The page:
Fantasy sporting leagues have become very popular. A good friend of mine is into fantasy car racing teams. Other friends are into fantasy soccer (football elsewhere in the world). In the US a lot of people are into the fantasy NFL (National Football League –not soccer).
Recently a researcher, Gary Rios, joined an ESPN sponsored fantasy football league and figured out how to cheat and win simply by manipulating the web address (URL). Gary could actually change the composition of another player’s team!
I don’t think Gary is a crook, but if he can do it you have to believe other people can do it as well, and I’ll bet you that some of them have criminal intent. It is supposed to be “fantasy football”, but some people bet real money on these teams. Take a look at Gary’s blog for the details of the exploit. http://xs-sniper.com/blog/2010/09/22/put-me-in-coach/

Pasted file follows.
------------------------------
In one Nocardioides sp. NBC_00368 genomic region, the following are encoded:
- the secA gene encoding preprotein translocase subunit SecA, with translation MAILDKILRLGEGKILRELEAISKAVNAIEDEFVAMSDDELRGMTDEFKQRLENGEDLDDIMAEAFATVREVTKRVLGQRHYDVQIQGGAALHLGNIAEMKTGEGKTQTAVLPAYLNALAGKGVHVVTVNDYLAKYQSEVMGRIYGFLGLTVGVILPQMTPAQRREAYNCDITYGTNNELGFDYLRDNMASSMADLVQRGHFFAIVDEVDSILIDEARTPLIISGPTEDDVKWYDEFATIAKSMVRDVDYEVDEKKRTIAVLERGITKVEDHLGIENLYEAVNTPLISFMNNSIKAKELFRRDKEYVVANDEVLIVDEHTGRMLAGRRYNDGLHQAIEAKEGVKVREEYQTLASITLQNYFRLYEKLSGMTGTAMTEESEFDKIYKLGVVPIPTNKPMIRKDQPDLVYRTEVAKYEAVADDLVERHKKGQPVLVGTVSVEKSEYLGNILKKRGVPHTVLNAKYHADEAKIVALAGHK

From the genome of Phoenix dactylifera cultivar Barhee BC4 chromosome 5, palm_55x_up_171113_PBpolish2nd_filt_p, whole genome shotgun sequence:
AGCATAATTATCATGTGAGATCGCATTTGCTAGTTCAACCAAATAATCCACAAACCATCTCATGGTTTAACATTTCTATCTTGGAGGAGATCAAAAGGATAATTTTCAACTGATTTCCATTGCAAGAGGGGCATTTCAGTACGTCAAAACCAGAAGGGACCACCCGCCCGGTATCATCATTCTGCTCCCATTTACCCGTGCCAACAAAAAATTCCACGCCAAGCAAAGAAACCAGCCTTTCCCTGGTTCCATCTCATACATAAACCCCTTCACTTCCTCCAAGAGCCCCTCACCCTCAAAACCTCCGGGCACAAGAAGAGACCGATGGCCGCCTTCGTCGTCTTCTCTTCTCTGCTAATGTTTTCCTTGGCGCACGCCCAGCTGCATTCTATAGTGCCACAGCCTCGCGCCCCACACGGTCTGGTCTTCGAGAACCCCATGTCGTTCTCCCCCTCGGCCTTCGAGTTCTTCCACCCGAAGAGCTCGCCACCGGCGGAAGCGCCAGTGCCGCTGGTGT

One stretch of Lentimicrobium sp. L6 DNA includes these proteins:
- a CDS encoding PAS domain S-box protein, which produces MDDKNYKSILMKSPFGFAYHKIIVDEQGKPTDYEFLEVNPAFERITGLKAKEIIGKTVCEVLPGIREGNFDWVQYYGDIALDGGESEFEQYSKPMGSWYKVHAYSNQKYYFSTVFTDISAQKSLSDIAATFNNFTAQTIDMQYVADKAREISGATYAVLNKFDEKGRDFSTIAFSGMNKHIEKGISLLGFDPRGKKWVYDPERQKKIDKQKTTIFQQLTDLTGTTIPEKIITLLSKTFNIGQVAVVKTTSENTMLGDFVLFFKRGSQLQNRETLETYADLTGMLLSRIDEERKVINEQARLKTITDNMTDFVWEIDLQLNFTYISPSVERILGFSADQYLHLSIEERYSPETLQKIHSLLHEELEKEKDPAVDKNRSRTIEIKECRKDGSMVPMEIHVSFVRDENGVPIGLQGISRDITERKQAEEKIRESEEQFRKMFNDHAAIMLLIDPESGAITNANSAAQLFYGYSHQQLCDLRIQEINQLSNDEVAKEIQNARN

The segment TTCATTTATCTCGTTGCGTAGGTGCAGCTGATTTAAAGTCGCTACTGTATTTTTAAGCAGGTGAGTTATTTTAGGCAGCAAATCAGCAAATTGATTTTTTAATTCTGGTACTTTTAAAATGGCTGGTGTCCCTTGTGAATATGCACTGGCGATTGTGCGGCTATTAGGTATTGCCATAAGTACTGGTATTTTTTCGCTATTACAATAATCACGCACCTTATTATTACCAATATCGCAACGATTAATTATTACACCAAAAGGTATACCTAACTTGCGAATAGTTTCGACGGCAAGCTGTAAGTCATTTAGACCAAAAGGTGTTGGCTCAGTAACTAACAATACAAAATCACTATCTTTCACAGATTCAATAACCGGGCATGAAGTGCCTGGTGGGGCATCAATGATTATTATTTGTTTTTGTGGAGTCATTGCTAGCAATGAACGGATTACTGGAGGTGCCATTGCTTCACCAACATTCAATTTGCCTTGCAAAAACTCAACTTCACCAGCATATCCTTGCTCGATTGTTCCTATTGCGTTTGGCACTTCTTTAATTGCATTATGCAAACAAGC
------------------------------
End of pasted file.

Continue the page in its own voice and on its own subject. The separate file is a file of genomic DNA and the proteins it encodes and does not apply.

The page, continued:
If you are going to use a computer to bet money, don’t assume that everything is honest. This is not the first example of cheating I have heard of when it comes to computer gambling. Many years ago when I worked at Microsoft I was asked to provide an Australian law enforcement agency with the cryptographic hash (positive ID) of a file used by the windows game Solitaire. It seems there was a group that created a replacement of the file that made it impossible to win the game and, believe it or not, people were betting money on games of Solitaire.
In all cases, if you are going to bet, never bet more than you can afford to lose. If you are going to bet using a computer, don’t expect that everything is as it appears. If you work with Mr. Rios, and your mouse doesn’t work, look underneath it for a post it note that covers the laser as Mr. Rios appears to be a true practical joker! OK, I don’t know that Mr. Rios ever pulled that prank, but our own Distinguished Researcher, Aryeh Goretsky, did that to my mouse once :)
Director of Technical Education